If we presently live in a golden age of television, then it would seem we are coasting through it in a golden Viking ship.
While HBO, AMC and other American cable networks all beam like the proud parents of the age, occasionally acknowledging the BBC like some distant grandparent, many of their offspring have a distinctly blonde-haired, blue-eyed Nordic look that should prompt difficult questions for the Danish milkman.
Over the last decade a series of exceptional Nordic dramas – dubbed Nordic-noir or Scandi-noir – have first ridden the coat tails before standing on the shoulders of Stieg Larsson’s smash Millennium trilogy, that began with the publication of The Girl With The Dragon Tattoo novel in 2005.
In the same year, Swedish television broadcast Wallander, based on the novels of Henning Mankell. The series was a hit, remade by the BBC two years later starring Kenneth Branagh, and in doing so arguably firing the starter’s pistol on the Golden (Nordic) Age of Television. When the BBC then successfully aired the original, they also started the golden debate: what works best, the originals or the remakes?
In 2007 Søren Sveistrup delivered the entirely original flagship for the movement, The Killing, proving that the new generation of shows didn’t need to spawn from successful novels.
Since then, shows such as Borgen (2010) and The Bridge (2011) have swept the world, and while the former still sits in remake development hell – NBC passed on the series, HBO are now said to be involved – the latter, centred around a corpse found on the Øresund Bridge between Sweden and Denmark, has spawned multiple reincarnations.
It seems any two countries with a shared border are keen to find a severed body between them that their TV detectives can investigate in the tell-tale broody, muted, slightly aspergic fashion. First FX set the scene on a bridge between the US and Mexico, now the ABC are airing the British-French co-production with a body found in the Chunnel in The Tunnel.
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Both series have met with more success than the American remake of The Killing which possibly should have been retitled The Resurrection after its fourth and final was released by Netflix last Friday despite the fact it has been cancelled not once, but twice.
The American The Killing is still a failure when compared to the triumph of quality and popularity that was its source-material. Stripping out the subtitles can strip other qualities, and in this case the result was a watered-down version of the original, that seemed to assume the magic was in the rain, the long mystery and the jumper.
Same, same but different
The key is to understand what makes these shows work. Visually they are not strikingly dissimilar to a lot of American television. If it was only about the arctic aspect, Northern Exposure would count. If it was merely a case of one unsolved murder, Desperate Housewives could make a surprise claim.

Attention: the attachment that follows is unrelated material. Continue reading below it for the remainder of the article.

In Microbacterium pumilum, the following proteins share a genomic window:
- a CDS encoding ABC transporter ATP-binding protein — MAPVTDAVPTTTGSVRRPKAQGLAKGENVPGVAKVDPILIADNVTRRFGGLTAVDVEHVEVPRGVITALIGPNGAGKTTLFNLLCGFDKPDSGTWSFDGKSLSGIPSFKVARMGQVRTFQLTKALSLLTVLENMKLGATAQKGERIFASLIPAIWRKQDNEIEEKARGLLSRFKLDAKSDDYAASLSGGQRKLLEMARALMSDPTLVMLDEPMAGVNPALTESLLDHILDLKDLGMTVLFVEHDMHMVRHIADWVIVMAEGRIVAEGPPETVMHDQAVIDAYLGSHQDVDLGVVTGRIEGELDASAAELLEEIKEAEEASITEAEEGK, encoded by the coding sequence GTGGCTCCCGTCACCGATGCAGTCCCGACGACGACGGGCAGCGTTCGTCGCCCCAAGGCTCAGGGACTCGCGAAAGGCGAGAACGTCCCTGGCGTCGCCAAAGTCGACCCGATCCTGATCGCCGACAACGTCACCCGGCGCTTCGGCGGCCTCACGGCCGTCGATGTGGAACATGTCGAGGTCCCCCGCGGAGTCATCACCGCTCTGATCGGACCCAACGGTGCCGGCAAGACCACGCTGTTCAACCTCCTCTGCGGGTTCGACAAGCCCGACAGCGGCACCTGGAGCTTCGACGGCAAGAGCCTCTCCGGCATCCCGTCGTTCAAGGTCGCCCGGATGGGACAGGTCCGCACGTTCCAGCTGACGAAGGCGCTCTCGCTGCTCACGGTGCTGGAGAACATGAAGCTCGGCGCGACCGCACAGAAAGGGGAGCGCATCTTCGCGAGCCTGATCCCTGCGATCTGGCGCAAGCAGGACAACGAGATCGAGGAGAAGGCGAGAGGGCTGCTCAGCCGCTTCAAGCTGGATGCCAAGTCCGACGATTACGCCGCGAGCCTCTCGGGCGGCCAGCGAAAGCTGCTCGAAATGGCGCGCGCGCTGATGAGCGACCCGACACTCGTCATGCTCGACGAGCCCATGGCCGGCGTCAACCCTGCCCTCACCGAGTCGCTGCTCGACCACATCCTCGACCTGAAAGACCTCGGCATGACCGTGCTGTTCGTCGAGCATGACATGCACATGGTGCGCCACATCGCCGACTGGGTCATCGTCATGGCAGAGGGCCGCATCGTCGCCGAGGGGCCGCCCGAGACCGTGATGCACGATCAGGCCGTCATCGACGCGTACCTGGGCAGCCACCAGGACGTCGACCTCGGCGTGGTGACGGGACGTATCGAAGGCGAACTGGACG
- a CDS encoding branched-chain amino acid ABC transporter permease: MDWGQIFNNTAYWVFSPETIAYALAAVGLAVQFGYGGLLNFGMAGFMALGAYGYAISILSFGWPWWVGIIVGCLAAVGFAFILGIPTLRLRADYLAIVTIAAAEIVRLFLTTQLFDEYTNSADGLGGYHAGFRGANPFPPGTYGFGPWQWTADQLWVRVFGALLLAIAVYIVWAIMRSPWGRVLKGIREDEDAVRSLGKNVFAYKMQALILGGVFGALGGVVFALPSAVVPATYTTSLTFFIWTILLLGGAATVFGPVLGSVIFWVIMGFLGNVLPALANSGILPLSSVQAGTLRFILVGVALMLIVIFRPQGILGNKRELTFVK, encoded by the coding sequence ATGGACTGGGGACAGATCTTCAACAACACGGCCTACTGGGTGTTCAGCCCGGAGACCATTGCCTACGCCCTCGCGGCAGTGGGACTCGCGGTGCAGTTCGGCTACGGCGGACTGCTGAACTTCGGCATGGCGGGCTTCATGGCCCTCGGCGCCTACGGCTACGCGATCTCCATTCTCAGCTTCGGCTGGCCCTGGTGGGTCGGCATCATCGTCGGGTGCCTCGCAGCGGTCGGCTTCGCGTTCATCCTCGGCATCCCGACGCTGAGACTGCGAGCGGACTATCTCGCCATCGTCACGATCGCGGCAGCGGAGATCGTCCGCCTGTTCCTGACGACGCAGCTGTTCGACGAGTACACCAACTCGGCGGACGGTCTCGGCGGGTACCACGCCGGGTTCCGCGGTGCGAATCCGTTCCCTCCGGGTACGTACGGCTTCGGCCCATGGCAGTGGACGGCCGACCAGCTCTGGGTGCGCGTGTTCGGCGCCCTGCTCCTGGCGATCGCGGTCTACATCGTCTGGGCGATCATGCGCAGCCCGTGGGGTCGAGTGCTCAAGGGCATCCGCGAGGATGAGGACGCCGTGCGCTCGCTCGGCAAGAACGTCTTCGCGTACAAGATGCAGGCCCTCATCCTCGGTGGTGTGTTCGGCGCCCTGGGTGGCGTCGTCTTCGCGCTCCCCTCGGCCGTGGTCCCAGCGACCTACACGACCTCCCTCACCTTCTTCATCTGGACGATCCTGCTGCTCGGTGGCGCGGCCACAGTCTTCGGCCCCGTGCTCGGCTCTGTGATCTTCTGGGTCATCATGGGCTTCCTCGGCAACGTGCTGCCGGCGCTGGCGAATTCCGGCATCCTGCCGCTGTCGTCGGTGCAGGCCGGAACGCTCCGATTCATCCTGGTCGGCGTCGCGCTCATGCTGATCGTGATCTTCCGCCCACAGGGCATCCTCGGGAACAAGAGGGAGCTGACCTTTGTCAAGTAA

The (Danish) Killing took 20 episodes to solve one murder, but the core to its success was the detective investigating it, as much as, if not more than, the mystery itself. Sofie Gråbøl’s Sarah Lund is a strong, single woman who focuses on puzzle-solving not primping. Her famed Sirri Lund jumper wasn’t there to amuse by looking awful, it represented a choice of functionality over fashion. Along with The Bridge‘s Saga Noren and the titular Wallander these shows are redefining the TV detective.
Crucially, these dramas also treat their audience like adults, with drawn-out complex stories that challenge expectations, kill off major characters and willingness to leave plot lines unresolved.
There is also no need for redemption. These darker series aren’t about justice, they’re about obsessive problem-solving. It’s a distinction that Hollywood particularly have long found near impossible to draw.
The Ikea of television drama
We’re not just remaking the Scandinoir hits, we’re building our own.
British shows such as Sherlock, Broadchurch and The Fall all demonstrate a Viking influence. In the US the hugely successful True Detective shows a veritable Skarsgard-like level of Scandinavian heritage.
Hollywood has learned.
So has Australia. Here at home, Jane Campion’s Top of the Lake took us to Norse Zealand while Simon Burke acknowledges a heavy Danish touch on the upcoming Devil’s Playground series.
Scandi-noir isn’t a revolution though. It’s an evolution – if clearly a great leap forward for drama. Shows such as The Killing and The Bridge are merely reinventing the wheel spun by David Lynch in 1991 with Twin Peaks.
Equally, when the English language remakes are done well, such as The Tunnel, there is no ‘better’ version, just more good television. And Australia is fortunate that the SBS lovingly broadcasts the originals on free-to-air television to please purists.
Of course, should any eventual remake of Borgen in any way seep the magic from The Castle, all bets are off.
Those responsible will be lucky to avoid being the victims whose grisly demise are investigated in rainy Scandinavian series to come.